Nazi racial policies gave certain privileges to so-called “Aryan” Germans—but these privileges came with certain expectations and duties. According to Nazi ideology, each member of the so-called "national community" ("Volksgemeinschaft")1 was responsible for doing their part to maintain the health, strength, and unity of the nation. Nazi propaganda urged “Aryan” Germans to stay healthy and “make sure the bloodstream is passed on pure and unmixed.”2 German citizens were also expected to show support for the Nazi regime3 and contribute to the national economy.
The regime’s demands on its citizens grew as World War II created new economic strains for Nazi Germany. Produced in April 1942, the featured propaganda poster outlines Nazi expectations for individual citizens’ different duties to support the wartime economy. It shows how Nazi authorities demanded that Germans from all different walks of life each do their part to help German forces achieve victory in the war. Farmers are instructed to reject hoarding, merchants are cautioned against trading on the black market, and housewives are warned not to give bribes for food or goods. These demands are framed as “service to the war and preparatory work for victory!”
During the years of World War II, Nazi propaganda described the duties of members of the "national community" in military terms.4 Nazi ideology glorified violence and war. The regime celebrated the camaraderie of soldiers in combat—the so-called “fighting community”—as a model to be followed by everyone. Wartime propaganda frequently encouraged German civilians to behave as if they were all frontline soldiers united together in battle against Allied forces.5 The featured poster states that Germans should all be proud of their different contributions to the wartime economy. But the poster does not just rely on positive reinforcement to make its points. It also warns that severe violations will be punished by the death penalty. Nazi propaganda often relied on a combination of incentives and fear to persuade its audience.6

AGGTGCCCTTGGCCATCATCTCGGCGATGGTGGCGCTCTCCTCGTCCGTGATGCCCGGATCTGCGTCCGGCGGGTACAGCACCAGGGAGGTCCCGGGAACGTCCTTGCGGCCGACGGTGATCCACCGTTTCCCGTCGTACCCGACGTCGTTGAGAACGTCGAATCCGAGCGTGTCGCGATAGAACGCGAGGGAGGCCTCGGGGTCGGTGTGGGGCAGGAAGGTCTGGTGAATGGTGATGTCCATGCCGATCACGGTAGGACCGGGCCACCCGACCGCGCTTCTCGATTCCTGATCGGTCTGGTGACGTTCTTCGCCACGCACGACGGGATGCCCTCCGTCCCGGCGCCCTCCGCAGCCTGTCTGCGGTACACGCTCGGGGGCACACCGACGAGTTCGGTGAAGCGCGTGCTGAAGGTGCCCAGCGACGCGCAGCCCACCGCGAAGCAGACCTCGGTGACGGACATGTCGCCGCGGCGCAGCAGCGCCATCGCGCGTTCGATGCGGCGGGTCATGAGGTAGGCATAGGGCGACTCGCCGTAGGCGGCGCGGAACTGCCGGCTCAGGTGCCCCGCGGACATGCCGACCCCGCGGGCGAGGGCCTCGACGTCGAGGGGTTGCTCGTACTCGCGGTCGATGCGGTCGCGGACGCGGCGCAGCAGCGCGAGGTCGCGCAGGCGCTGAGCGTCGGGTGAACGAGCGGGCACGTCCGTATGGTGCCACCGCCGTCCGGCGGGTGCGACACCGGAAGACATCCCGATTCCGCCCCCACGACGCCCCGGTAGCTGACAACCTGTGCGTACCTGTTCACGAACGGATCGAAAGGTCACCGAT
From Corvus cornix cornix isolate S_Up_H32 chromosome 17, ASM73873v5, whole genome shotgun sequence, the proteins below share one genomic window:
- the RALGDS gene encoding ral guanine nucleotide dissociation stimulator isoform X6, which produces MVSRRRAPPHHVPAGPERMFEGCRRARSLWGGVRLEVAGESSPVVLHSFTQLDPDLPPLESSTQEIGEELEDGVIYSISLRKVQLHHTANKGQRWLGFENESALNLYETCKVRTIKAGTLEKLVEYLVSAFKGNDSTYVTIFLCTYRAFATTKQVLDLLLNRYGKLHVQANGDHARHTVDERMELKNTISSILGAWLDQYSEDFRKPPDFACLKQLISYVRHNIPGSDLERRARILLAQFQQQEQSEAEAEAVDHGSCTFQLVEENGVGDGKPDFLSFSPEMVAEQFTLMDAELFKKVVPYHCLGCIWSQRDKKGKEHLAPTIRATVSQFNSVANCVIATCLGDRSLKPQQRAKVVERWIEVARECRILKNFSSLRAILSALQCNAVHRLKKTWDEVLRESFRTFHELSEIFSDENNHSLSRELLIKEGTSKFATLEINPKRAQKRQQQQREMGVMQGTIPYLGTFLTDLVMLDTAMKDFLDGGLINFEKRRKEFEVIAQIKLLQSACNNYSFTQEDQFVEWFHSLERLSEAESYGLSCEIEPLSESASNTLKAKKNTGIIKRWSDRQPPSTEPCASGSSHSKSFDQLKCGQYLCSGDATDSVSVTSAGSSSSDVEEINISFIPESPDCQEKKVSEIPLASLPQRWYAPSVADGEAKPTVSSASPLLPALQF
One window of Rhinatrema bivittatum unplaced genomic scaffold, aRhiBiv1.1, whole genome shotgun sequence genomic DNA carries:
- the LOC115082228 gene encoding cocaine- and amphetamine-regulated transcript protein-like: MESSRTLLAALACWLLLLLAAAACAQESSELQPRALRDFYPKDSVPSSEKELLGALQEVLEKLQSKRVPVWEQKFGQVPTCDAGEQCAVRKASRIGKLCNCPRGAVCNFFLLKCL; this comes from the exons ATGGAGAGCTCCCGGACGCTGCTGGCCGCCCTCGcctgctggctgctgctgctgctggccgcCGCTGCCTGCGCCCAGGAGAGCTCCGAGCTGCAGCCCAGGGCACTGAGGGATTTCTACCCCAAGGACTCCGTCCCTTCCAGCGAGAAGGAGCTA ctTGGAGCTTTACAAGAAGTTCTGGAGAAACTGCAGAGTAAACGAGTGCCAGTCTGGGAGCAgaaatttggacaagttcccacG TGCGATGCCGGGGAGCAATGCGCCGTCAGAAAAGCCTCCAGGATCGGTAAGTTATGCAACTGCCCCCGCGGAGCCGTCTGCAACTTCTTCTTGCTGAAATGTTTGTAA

This large poster—33.13 inches tall by 47.5 inches wide—belongs to the “Word of the Week” series of Nazi propaganda posters. Word of the Week was produced by the Reich Propaganda Directorate of the Nazi Party from 1936–1943. Roughly 125,000 new posters were produced and distributed each week. Their large size, simple graphics, and bright colors were all designed to attract people’s attention. They were known as “wall newspapers” because they were typically placed on the walls of busy gathering spots such as bus stops or train stations.7 These striking posters were put in these highly visible public places so that large numbers of people could not help but see them during their daily routines.